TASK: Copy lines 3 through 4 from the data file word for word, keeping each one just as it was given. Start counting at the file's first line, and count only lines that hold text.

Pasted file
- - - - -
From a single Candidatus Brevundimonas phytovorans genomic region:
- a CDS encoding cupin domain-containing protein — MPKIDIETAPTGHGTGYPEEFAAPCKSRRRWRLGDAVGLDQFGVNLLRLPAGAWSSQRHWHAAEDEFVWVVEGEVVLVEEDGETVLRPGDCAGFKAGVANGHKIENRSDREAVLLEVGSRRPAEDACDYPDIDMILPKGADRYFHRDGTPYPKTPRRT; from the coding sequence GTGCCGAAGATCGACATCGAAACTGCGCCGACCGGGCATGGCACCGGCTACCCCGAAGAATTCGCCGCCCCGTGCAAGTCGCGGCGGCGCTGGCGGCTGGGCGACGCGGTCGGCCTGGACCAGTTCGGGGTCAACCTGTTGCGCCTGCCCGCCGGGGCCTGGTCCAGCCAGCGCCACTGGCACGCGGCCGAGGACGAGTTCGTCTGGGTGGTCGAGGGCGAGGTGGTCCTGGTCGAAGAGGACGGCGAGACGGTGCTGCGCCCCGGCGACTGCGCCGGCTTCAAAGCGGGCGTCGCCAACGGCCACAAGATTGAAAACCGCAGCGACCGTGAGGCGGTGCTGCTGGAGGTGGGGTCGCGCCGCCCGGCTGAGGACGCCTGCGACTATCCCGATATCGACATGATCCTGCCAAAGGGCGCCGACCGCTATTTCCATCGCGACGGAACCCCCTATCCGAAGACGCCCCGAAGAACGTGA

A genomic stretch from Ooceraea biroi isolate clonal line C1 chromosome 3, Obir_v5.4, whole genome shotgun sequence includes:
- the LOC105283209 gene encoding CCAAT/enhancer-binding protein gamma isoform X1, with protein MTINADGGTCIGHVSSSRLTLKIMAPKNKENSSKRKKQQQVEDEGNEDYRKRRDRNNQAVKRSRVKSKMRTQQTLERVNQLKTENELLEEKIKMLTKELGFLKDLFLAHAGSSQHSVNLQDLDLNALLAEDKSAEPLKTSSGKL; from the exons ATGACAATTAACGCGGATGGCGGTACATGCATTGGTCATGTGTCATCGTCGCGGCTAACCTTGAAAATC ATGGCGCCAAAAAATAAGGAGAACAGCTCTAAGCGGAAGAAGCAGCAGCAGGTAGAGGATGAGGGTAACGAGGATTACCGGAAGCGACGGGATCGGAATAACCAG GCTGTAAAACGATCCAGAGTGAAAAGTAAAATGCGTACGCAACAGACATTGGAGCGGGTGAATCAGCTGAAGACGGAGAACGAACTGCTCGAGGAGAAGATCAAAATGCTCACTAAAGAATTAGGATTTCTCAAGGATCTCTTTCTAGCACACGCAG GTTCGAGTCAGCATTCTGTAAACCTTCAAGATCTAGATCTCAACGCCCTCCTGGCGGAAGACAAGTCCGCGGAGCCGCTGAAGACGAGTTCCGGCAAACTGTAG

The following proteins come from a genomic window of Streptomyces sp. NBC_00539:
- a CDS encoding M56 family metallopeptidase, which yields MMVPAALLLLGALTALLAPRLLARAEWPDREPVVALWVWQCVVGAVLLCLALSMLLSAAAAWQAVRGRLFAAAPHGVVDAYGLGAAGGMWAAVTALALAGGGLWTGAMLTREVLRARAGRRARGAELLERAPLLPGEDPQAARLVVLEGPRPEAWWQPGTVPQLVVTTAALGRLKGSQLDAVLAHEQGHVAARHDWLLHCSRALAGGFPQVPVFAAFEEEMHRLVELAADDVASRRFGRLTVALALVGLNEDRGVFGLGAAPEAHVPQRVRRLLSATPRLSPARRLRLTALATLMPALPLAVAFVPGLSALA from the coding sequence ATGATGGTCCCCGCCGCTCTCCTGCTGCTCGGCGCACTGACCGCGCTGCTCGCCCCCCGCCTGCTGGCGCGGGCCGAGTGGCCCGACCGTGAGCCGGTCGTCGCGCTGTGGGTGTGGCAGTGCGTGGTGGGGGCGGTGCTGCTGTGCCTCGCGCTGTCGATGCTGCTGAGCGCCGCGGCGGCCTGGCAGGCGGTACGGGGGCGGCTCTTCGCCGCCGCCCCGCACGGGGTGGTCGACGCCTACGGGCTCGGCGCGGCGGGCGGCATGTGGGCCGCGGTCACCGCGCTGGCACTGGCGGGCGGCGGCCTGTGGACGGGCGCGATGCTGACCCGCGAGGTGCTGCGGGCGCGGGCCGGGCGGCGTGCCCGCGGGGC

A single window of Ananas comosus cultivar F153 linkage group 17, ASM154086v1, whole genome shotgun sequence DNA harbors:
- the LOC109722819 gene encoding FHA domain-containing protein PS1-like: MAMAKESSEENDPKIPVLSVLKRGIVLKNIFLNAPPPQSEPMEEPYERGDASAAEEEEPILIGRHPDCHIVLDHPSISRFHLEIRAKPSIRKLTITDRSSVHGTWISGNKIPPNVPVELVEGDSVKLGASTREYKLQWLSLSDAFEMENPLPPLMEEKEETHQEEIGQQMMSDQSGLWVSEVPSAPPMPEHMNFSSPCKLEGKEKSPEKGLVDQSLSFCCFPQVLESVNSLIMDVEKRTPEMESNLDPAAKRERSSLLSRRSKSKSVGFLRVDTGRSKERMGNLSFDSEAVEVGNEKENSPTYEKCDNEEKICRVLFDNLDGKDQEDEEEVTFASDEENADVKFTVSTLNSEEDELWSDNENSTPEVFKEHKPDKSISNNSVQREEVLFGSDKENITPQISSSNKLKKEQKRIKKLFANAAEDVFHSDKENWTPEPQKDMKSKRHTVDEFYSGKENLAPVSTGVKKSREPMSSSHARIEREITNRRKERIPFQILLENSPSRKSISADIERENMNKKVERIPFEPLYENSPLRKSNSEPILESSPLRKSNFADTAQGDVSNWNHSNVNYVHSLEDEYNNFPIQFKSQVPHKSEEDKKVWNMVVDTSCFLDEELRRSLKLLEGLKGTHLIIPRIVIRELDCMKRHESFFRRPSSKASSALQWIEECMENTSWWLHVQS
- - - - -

A genomic stretch from Ooceraea biroi isolate clonal line C1 chromosome 3, Obir_v5.4, whole genome shotgun sequence includes:
- the LOC105283209 gene encoding CCAAT/enhancer-binding protein gamma isoform X1, with protein MTINADGGTCIGHVSSSRLTLKIMAPKNKENSSKRKKQQQVEDEGNEDYRKRRDRNNQAVKRSRVKSKMRTQQTLERVNQLKTENELLEEKIKMLTKELGFLKDLFLAHAGSSQHSVNLQDLDLNALLAEDKSAEPLKTSSGKL; from the exons ATGACAATTAACGCGGATGGCGGTACATGCATTGGTCATGTGTCATCGTCGCGGCTAACCTTGAAAATC ATGGCGCCAAAAAATAAGGAGAACAGCTCTAAGCGGAAGAAGCAGCAGCAGGTAGAGGATGAGGGTAACGAGGATTACCGGAAGCGACGGGATCGGAATAACCAG GCTGTAAAACGATCCAGAGTGAAAAGTAAAATGCGTACGCAACAGACATTGGAGCGGGTGAATCAGCTGAAGACGGAGAACGAACTGCTCGAGGAGAAGATCAAAATGCTCACTAAAGAATTAGGATTTCTCAAGGATCTCTTTCTAGCACACGCAG GTTCGAGTCAGCATTCTGTAAACCTTCAAGATCTAGATCTCAACGCCCTCCTGGCGGAAGACAAGTCCGCGGAGCCGCTGAAGACGAGTTCCGGCAAACTGTAG